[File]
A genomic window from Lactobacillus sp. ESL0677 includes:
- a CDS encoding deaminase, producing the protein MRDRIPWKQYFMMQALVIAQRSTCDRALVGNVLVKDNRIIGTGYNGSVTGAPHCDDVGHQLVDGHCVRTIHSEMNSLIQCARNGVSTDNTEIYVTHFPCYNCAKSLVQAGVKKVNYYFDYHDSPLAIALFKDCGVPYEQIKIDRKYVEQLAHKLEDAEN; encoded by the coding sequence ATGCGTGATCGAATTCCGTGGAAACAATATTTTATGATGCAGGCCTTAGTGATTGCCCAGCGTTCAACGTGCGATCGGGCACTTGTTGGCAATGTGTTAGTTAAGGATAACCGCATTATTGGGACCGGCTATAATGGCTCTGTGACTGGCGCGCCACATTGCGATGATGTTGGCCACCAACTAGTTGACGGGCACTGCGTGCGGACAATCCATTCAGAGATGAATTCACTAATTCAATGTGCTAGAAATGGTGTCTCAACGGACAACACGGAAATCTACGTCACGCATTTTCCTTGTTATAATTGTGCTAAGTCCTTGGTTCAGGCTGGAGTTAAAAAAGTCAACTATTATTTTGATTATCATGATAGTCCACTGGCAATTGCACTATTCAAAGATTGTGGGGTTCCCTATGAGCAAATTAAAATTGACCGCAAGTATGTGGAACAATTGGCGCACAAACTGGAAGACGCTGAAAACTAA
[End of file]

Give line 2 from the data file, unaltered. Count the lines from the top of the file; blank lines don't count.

- a CDS encoding deaminase, producing the protein MRDRIPWKQYFMMQALVIAQRSTCDRALVGNVLVKDNRIIGTGYNGSVTGAPHCDDVGHQLVDGHCVRTIHSEMNSLIQCARNGVSTDNTEIYVTHFPCYNCAKSLVQAGVKKVNYYFDYHDSPLAIALFKDCGVPYEQIKIDRKYVEQLAHKLEDAEN; encoded by the coding sequence ATGCGTGATCGAATTCCGTGGAAACAATATTTTATGATGCAGGCCTTAGTGATTGCCCAGCGTTCAACGTGCGATCGGGCACTTGTTGGCAATGTGTTAGTTAAGGATAACCGCATTATTGGGACCGGCTATAATGGCTCTGTGACTGGCGCGCCACATTGCGATGATGTTGGCCACCAACTAGTTGACGGGCACTGCGTGCGGACAATCCATTCAGAGATGAATTCACTAATTCAATGTGCTAGAAATGGTGTCTCAACGGACAACACGGAAATCTACGTCACGCATTTTCCTTGTTATAATTGTGCTAAGTCCTTGGTTCAGGCTGGAGTTAAAAAAGTCAACTATTATTTTGATTATCATGATAGTCCACTGGCAATTGCACTATTCAAAGATTGTGGGGTTCCCTATGAGCAAATTAAAATTGACCGCAAGTATGTGGAACAATTGGCGCACAAACTGGAAGACGCTGAAAACTAA